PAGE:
As I've mentioned, the simplest society consists of a monogamous pair and their offspring: the current infant and up to three subadults from previous litters (Figure 7a). But monogamy is rare among anthropoid primates, found only in marmosets, tamarins, siti monkeys and gibbons. As you will recall from LoM p. 264 and the TV programme, marmoset and tamarin females usually give birth to twins and the female needs both the male and the subadults to carry the infants so that she can devote some time to foraging. In marmosets and tamarins, these small family groups may include a second male (polyandry, Figure 7b) and when two mature males are present, the female mates with both.
Watch the TV sequence on tamarins (16.41-18.18) and reread LoM p. 264. In a sentence, write down why females are thought to mate with both males in polyandrous groups.
So that each male 'thinks' he has fathered the offspring and willingly stays to help rear them.
Just as with humans, paternity can be determined by DNA fingerprinting. This technique reveals that each male has sometimes fathered one of the twins; you may notice that LoM makes a contrary claim [p. 264], but I'm describing more recent research here. Without the assistance of both males and the older juveniles, the newborn twins are likely to die; thus there is survival advantage in this system of communal care.
You will recall from LoM that young female marmosets remain sexually inactive until they leave the group; the presence of their mother suppresses production of reproductive hormones so the females don't come into oestrus. (This is the stage when females are receptive and can conceive.) There is another species of mammal, the marmot, a squirrel-like rodent, in which young females remain with their mother despite being fully adult. Read Section 4 on the concept of fitness in S182_3 Studying mammals: chisellers and write a brief account, of about 150 words, to compare and contrast the situations in marmosets and in marmots. Include in your answer any benefits to the mother and the young females that arise from this behaviour.
Young female marmosets remain with their mother to carry younger siblings, allowing the mother to devote her energy to foraging. The presence of their mother suppresses hormone production, preventing young females from becoming sexually active. Young female marmosets benefit from this behaviour through the acquisition of good parenting skills, which may enhance their lifetime reproductive success by increasing the viability of their future offspring.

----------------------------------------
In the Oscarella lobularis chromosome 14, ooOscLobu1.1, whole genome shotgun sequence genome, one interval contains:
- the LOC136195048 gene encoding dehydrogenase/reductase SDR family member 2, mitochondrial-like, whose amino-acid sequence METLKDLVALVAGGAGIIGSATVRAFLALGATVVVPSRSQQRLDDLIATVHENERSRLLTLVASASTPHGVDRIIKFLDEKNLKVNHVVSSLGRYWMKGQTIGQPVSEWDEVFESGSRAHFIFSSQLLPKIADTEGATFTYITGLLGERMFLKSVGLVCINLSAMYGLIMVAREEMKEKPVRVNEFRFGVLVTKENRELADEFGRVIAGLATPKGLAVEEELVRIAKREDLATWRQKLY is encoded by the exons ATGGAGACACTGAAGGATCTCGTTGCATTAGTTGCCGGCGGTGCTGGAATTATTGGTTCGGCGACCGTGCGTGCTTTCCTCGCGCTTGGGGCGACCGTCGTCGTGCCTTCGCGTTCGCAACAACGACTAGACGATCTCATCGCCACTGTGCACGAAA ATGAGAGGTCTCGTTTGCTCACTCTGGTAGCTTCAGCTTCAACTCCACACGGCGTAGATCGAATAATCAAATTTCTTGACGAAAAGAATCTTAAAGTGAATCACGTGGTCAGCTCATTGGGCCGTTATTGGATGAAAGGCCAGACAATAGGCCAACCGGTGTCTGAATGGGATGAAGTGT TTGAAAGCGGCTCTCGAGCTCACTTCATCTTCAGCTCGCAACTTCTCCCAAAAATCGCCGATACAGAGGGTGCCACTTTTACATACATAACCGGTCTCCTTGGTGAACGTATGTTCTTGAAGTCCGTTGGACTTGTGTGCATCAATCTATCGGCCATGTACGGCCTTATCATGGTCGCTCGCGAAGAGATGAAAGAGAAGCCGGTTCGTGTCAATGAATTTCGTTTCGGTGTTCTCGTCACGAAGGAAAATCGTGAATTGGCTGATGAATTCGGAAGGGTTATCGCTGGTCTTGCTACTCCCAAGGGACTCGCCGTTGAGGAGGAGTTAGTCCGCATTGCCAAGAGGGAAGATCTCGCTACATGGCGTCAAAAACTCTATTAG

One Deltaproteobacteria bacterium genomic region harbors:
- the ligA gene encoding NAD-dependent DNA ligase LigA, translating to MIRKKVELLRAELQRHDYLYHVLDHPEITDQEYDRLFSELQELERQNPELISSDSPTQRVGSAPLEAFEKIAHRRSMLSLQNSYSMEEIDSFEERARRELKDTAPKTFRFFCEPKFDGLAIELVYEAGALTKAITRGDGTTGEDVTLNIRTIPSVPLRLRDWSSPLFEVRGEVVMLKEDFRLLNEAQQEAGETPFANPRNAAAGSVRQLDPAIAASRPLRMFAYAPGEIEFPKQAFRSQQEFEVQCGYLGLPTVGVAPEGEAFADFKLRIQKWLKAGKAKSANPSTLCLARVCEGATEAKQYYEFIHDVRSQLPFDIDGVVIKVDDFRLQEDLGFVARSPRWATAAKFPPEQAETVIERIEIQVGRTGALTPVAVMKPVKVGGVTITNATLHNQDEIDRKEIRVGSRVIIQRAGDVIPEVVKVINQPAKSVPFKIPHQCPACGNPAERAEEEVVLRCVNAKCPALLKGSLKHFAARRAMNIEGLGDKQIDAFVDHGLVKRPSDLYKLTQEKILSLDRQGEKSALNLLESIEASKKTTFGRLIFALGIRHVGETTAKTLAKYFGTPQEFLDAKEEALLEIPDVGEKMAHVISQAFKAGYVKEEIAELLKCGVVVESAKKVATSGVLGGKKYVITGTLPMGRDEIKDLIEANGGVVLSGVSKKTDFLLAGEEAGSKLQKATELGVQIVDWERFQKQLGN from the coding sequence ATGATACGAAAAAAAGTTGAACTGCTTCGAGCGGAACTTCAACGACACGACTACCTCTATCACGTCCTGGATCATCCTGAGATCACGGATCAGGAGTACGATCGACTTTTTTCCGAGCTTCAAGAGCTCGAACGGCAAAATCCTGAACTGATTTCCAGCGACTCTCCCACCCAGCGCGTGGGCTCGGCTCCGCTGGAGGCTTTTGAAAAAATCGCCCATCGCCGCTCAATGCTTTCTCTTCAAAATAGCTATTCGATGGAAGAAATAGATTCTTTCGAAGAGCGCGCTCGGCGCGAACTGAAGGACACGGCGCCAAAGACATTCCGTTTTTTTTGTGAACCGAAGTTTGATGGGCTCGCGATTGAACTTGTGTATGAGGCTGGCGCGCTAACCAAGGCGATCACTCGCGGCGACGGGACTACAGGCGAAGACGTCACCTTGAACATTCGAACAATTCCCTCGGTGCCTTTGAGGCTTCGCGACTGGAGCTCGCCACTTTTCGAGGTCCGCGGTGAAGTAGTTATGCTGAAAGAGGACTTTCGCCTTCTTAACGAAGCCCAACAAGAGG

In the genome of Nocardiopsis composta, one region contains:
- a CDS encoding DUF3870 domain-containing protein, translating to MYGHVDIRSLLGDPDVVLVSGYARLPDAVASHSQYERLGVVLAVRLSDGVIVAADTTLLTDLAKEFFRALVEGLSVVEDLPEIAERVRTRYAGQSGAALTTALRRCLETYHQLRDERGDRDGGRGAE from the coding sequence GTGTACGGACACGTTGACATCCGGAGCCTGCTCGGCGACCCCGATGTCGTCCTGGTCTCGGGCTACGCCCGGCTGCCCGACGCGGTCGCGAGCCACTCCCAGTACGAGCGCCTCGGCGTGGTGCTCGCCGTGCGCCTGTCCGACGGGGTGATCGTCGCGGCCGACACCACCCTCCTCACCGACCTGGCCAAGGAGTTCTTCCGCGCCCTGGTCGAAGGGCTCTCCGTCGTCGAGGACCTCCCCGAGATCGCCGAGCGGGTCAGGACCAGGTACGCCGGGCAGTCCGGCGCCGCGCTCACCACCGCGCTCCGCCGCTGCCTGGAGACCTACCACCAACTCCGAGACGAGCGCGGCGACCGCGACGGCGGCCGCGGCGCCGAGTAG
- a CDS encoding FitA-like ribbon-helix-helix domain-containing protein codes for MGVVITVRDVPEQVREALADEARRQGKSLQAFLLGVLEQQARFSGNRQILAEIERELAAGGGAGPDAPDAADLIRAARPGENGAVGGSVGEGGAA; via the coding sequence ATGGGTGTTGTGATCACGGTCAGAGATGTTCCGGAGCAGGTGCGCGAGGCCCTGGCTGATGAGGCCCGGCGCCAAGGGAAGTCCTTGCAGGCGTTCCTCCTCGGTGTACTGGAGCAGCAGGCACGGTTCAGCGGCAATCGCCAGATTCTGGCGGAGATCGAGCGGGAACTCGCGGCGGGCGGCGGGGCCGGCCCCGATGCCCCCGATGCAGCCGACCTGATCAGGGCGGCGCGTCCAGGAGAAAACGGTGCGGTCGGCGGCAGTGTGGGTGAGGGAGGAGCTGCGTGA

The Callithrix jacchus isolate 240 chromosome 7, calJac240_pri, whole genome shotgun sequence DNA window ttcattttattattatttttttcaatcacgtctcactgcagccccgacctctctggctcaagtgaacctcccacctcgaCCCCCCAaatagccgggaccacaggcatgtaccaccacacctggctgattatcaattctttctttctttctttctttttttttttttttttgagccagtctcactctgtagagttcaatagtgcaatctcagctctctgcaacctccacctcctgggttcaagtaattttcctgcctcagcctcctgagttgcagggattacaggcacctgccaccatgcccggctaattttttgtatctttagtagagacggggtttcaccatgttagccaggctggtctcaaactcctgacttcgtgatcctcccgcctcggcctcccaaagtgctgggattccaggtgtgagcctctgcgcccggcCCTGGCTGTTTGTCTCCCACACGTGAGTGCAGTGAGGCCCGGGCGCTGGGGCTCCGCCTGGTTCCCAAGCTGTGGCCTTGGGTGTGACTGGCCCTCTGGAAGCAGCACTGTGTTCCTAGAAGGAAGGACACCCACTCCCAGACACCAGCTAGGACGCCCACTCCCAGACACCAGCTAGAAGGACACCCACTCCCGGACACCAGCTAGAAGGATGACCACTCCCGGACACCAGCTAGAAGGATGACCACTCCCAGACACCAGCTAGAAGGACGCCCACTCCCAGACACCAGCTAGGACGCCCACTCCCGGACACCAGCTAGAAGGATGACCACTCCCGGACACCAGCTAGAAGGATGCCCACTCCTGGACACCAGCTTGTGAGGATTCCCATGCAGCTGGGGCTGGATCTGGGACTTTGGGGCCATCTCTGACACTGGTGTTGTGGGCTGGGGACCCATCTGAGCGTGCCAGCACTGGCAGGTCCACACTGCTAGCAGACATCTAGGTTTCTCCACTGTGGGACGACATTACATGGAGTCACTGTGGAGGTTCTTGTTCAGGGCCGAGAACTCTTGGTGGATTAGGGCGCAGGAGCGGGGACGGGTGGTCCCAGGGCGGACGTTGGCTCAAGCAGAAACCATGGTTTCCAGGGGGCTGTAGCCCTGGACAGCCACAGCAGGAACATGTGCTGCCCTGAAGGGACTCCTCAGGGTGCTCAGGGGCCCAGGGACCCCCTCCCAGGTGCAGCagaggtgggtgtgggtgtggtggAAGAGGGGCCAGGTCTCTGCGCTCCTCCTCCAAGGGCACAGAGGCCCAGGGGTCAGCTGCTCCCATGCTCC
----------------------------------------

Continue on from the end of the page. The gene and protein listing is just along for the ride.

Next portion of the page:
In contrast, young female marmots remain with their mother to provide warmth for younger siblings during hibernation. Young female marmots are sexually active but their mother subjects them to stressful behaviour that prevents pregnancies and causes abortions. The strategies of both mothers achieve the desired result, preventing additional young being born that might jeopardise the lives of current youngsters. In both species, young females enhance their own inclusive fitness by increasing the viability of their siblings, and mothers enhance their own lifetime reproductive success by increasing the likelihood that their offspring (subadult and infant) will survive to reproduce themselves.
In general, primate infants are particularly vulnerable to attack by their own species because they are born singly or as twins and are fed milk for a substantial period. Lactating females are unable to conceive, so when a male successfully ousts a resident male from a unimale group, he generally commits infanticide to bring the females back into reproductive condition. This behaviour is widespread among primates, possibly because a male may only have residency, and therefore the chance to reproduce, for a limited period, typically several years of a long life, although chacma baboons sustain residency on average for only seven months! Infanticide is also seen in multimale-multifemale groups when new males join. Although new males are not readily accepted (recall the difficulties faced by a new male baboon trying to join a baboon troop in the TV programme from 40.26-41.20), take-overs occur sufficiently often for females to have evolved counterstrategies that prevent infanticide. One strategy is paternity confusion; females mate with different males, so none 'knows' if he is the father and all the males help defend infants against new males. As mentioned in LoM [p. 275], female baboons signal their receptivity to mate by developing brightly coloured genitals; but in fact they can produce this coloration in response to a new male before they are actually ready to conceive, which protects their infants from infanticide.